John Zevenbergen, the brawniest member of the country's biggest crew, calls it "my primordial scream," and it bellowed over San Diego's Mission Bay last Saturday as Zevenbergen and his fellow University of Washington oarsmen beat back Yale, California and Harvard in the San Diego Crew Classic, the first big regatta of the year. The great apes in the city's famed zoo might well have recoiled. When the 6'4", 215-pound six-oar came ashore and grabbed his coxswain, Eric Cohen, shaking him like a rag mop, and shouting, "Yeah, yeah, yeah...," there were those who feared for Cohen's life. The day was complete for Washington when Matt Arrott, the Harvard stroke-oar (6 feet, 192) relinquished his racing jersey to Huskie Stroke Marius Felix (6'7�", 225), and said, "People don't get many of these."
How true. Harvard, a magical name in rowing, loses few races and hadn't finished as far back as fourth since this same event three years ago. And it had been balmy in New England: ice on the Charles broke three weeks early, allowing Harvard and neighboring Northeastern to head west unusually well prepared. With an ice-free winter for the first time in three years, the Huskies had been rowing on Seattle's Lake Washington since Sept. 29. In fact, the only place where the weather seemed to be acting up was San Diego. Sheets of rain swept the bay as race day approached, and a bitter crosswind gusted over the course, kicking up quite a sea. Harry Parker, Harvard's coaching wizard, concerned about the conditions, called from his launch to one of his oarsmen, "You're pivoting that wrist too far," and to another, "You're turning that handle too much."
"You run the risk of having the blade slip back into the water," he explained, "and of catching a crab; on a day like this you could end up swimming."
Yale Coach Tony Johnson, who had never brought his oarsmen to San Diego before, told them, "You might find, with the strong wind here, that you end up going crab style down the course. It's a touchy thing."
Penn's Ted Nash was saying, "I like Washington if the wind blows across the course. But if it quiets down, I think the finesse of Harvard or Yale could pull one of them through."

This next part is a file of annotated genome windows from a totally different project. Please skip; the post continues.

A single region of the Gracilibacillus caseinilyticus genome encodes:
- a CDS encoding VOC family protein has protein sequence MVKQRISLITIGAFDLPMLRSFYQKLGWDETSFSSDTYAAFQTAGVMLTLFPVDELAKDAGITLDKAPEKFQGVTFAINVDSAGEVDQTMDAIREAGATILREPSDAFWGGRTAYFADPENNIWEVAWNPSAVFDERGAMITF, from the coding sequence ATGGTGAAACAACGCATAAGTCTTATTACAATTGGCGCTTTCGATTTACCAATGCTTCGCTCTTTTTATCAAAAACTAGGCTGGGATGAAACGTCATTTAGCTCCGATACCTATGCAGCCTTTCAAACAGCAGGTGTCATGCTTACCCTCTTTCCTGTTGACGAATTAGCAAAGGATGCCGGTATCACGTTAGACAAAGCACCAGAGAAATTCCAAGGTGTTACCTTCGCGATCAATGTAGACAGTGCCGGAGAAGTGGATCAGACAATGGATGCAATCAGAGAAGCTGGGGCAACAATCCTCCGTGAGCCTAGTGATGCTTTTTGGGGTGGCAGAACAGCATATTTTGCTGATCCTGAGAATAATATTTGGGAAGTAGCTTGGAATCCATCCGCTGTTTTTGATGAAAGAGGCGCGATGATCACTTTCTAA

Washington arrived late and took only one brief workout on the bay. Coach Dick Erickson, known in Seattle as The Admiral of the Western Fleet, seemed even more highly strung than usual. "I've never seen him so psyched over a crew, or so confident," Zevenbergen said.
The Huskies average 6'5�" and 206 pounds per man. In fact, two members of the crew are as tall as Washington's tallest starting basketball players: Felix and Greg Hoffman, the 6'8" four-man. Five-man Sam Eastabrooks, a mere 6'7", keeps in the mood for rowing in the summer by paddling about 20 miles nonstop, in six-man outrigger canoes, near his parents' Oahu home.
Erickson was so hyped that he even had stopped smoking his pipe—there were rumors that he used to sleep with it—and began running, up to six miles at a shot. Two days before leaving for San Diego, the Admiral conducted one of his late-afternoon instructionals on Lake Washington. Through his megaphone, he told Eastabrooks, "Sam, keep your eyes up. Look at Zevenbergen's back in front of you. That will help you keep from dropping the oar handle as you roll up from the catch."
Erickson said to an onlooker, "Sam may be the cleverest man in the boat for blade work, but he tends to look down as his blade catches the water, which makes it pop up instead of going in."
To Hoffman, who sometimes fails to row with his arms early enough in the stroke, he called, "Greg, you've got to sit up, and bend your right arm earlier in the drive."